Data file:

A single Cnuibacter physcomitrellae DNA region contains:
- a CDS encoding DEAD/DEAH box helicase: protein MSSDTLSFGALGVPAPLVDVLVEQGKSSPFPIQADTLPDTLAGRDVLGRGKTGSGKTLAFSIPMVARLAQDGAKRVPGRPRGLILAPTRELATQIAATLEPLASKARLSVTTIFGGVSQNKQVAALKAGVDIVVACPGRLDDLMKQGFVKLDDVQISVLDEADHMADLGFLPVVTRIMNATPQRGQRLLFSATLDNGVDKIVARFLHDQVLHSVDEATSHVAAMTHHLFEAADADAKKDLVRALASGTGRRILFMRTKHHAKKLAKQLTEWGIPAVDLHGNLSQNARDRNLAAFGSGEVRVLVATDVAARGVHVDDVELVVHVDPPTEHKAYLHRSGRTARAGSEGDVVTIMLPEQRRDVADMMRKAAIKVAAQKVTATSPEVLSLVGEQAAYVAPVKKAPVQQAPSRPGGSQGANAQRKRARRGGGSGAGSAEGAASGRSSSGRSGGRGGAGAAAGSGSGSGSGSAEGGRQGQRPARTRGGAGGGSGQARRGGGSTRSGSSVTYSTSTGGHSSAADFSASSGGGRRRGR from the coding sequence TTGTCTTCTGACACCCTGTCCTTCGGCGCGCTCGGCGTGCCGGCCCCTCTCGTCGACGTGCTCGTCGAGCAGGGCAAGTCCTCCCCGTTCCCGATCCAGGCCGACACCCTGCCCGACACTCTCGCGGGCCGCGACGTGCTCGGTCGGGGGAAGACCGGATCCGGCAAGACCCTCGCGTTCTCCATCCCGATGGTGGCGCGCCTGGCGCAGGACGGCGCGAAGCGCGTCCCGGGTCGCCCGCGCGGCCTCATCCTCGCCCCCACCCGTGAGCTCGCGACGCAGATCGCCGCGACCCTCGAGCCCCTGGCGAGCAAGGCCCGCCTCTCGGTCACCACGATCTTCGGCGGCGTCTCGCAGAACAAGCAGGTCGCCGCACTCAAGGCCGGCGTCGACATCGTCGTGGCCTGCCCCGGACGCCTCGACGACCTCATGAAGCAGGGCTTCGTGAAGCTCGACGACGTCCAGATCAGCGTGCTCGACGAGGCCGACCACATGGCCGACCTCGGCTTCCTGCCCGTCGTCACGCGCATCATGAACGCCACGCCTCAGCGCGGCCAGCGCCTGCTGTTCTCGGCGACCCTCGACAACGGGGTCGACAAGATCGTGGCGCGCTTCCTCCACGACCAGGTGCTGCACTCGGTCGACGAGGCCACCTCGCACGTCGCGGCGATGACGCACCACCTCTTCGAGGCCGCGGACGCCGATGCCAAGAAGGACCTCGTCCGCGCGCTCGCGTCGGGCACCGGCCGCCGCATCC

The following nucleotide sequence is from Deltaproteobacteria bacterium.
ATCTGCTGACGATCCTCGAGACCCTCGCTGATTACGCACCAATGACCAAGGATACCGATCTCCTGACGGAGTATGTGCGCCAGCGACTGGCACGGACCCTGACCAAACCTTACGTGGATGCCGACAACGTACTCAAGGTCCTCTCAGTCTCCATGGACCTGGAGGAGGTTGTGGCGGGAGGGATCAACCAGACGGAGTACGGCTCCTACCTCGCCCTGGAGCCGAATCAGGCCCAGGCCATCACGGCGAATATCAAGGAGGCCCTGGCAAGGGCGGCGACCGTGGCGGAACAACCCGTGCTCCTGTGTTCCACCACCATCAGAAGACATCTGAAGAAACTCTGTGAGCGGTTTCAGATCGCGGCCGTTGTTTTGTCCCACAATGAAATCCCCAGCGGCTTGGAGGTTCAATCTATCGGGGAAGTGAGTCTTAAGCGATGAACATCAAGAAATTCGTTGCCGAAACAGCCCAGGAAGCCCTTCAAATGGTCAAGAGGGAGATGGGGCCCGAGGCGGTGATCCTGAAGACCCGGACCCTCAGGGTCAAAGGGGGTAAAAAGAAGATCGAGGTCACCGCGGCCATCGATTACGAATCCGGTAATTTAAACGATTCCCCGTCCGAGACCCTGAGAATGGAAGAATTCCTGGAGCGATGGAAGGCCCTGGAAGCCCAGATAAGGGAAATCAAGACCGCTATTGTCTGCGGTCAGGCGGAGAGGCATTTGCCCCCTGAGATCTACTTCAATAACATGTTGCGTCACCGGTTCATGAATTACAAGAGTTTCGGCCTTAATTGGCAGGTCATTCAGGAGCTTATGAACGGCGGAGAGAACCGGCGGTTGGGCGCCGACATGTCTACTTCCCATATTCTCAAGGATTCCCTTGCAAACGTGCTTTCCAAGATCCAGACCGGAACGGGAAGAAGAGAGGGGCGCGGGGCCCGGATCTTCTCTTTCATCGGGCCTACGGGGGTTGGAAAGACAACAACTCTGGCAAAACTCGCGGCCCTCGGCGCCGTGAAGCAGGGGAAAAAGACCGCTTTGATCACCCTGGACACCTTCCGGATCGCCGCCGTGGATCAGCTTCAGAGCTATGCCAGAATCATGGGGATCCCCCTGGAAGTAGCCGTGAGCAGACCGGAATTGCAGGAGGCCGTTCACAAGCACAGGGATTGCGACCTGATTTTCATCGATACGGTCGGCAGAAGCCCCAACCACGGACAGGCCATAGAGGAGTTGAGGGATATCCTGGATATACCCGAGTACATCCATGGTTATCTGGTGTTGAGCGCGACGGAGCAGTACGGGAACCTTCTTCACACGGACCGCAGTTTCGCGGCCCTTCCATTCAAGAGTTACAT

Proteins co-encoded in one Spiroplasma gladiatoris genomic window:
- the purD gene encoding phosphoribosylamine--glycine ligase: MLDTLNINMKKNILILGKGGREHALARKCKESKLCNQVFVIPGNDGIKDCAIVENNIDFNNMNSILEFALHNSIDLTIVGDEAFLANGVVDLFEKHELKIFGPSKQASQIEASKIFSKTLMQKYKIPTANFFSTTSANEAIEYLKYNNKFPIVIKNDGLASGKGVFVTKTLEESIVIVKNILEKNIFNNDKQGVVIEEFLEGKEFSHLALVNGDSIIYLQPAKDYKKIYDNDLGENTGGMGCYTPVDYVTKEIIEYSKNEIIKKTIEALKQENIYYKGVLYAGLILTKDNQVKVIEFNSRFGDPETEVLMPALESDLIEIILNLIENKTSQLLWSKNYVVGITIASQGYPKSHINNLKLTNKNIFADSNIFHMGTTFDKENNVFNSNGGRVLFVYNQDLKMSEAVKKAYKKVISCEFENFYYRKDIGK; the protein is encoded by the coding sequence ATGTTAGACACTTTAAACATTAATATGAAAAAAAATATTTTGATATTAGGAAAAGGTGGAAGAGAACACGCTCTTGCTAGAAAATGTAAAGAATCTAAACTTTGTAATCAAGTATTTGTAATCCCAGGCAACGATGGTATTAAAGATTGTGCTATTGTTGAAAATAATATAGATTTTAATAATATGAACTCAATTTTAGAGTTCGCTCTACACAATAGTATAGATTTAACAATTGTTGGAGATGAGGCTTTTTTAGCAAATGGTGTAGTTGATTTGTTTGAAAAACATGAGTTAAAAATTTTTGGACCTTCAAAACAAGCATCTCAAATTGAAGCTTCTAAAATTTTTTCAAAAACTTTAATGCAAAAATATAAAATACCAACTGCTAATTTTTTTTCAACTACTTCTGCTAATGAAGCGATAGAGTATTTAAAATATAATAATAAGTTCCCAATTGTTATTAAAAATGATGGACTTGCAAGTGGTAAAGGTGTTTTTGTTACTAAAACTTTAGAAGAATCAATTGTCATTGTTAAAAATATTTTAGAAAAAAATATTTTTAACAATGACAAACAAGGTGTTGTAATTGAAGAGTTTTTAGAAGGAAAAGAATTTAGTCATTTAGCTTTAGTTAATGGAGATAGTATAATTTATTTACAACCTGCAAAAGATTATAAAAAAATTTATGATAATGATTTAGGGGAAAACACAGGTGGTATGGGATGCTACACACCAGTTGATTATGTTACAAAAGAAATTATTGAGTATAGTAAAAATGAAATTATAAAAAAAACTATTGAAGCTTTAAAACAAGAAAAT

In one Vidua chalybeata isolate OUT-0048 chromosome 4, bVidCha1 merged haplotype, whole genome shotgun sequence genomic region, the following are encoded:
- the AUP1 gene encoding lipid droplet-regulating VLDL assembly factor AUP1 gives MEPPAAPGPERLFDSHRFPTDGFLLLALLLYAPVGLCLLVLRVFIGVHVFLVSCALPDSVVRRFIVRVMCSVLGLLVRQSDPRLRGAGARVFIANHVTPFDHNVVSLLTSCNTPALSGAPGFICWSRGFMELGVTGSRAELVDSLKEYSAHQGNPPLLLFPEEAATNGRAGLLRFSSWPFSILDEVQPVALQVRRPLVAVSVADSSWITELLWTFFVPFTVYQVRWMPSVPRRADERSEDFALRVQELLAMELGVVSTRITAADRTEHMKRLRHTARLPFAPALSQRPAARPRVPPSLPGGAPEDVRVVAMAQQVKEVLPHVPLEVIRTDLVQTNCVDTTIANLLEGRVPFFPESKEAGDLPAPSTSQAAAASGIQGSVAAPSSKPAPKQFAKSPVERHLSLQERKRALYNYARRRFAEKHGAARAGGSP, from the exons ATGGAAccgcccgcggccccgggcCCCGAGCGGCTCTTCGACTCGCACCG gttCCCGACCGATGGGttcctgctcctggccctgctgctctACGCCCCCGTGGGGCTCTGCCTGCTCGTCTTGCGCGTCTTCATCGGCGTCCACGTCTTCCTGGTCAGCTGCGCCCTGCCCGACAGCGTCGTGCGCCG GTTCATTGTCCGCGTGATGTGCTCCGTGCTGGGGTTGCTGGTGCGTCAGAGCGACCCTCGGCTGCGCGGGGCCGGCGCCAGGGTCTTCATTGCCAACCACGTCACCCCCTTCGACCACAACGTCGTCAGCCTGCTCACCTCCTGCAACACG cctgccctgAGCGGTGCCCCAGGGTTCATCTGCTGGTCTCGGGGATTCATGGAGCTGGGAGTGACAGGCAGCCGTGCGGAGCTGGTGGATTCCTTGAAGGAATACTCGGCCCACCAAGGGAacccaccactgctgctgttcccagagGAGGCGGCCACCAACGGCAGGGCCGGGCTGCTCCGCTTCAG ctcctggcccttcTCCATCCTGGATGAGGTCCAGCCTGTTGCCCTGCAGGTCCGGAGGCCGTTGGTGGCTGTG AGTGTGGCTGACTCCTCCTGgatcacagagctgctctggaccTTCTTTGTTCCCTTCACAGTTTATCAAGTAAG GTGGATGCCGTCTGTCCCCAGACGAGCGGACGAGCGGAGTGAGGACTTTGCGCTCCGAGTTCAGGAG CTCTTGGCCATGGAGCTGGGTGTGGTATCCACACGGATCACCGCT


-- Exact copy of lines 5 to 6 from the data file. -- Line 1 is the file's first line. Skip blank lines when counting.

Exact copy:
Proteins co-encoded in one Spiroplasma gladiatoris genomic window:
- the purD gene encoding phosphoribosylamine--glycine ligase: MLDTLNINMKKNILILGKGGREHALARKCKESKLCNQVFVIPGNDGIKDCAIVENNIDFNNMNSILEFALHNSIDLTIVGDEAFLANGVVDLFEKHELKIFGPSKQASQIEASKIFSKTLMQKYKIPTANFFSTTSANEAIEYLKYNNKFPIVIKNDGLASGKGVFVTKTLEESIVIVKNILEKNIFNNDKQGVVIEEFLEGKEFSHLALVNGDSIIYLQPAKDYKKIYDNDLGENTGGMGCYTPVDYVTKEIIEYSKNEIIKKTIEALKQENIYYKGVLYAGLILTKDNQVKVIEFNSRFGDPETEVLMPALESDLIEIILNLIENKTSQLLWSKNYVVGITIASQGYPKSHINNLKLTNKNIFADSNIFHMGTTFDKENNVFNSNGGRVLFVYNQDLKMSEAVKKAYKKVISCEFENFYYRKDIGK; the protein is encoded by the coding sequence ATGTTAGACACTTTAAACATTAATATGAAAAAAAATATTTTGATATTAGGAAAAGGTGGAAGAGAACACGCTCTTGCTAGAAAATGTAAAGAATCTAAACTTTGTAATCAAGTATTTGTAATCCCAGGCAACGATGGTATTAAAGATTGTGCTATTGTTGAAAATAATATAGATTTTAATAATATGAACTCAATTTTAGAGTTCGCTCTACACAATAGTATAGATTTAACAATTGTTGGAGATGAGGCTTTTTTAGCAAATGGTGTAGTTGATTTGTTTGAAAAACATGAGTTAAAAATTTTTGGACCTTCAAAACAAGCATCTCAAATTGAAGCTTCTAAAATTTTTTCAAAAACTTTAATGCAAAAATATAAAATACCAACTGCTAATTTTTTTTCAACTACTTCTGCTAATGAAGCGATAGAGTATTTAAAATATAATAATAAGTTCCCAATTGTTATTAAAAATGATGGACTTGCAAGTGGTAAAGGTGTTTTTGTTACTAAAACTTTAGAAGAATCAATTGTCATTGTTAAAAATATTTTAGAAAAAAATATTTTTAACAATGACAAACAAGGTGTTGTAATTGAAGAGTTTTTAGAAGGAAAAGAATTTAGTCATTTAGCTTTAGTTAATGGAGATAGTATAATTTATTTACAACCTGCAAAAGATTATAAAAAAATTTATGATAATGATTTAGGGGAAAACACAGGTGGTATGGGATGCTACACACCAGTTGATTATGTTACAAAAGAAATTATTGAGTATAGTAAAAATGAAATTATAAAAAAAACTATTGAAGCTTTAAAACAAGAAAAT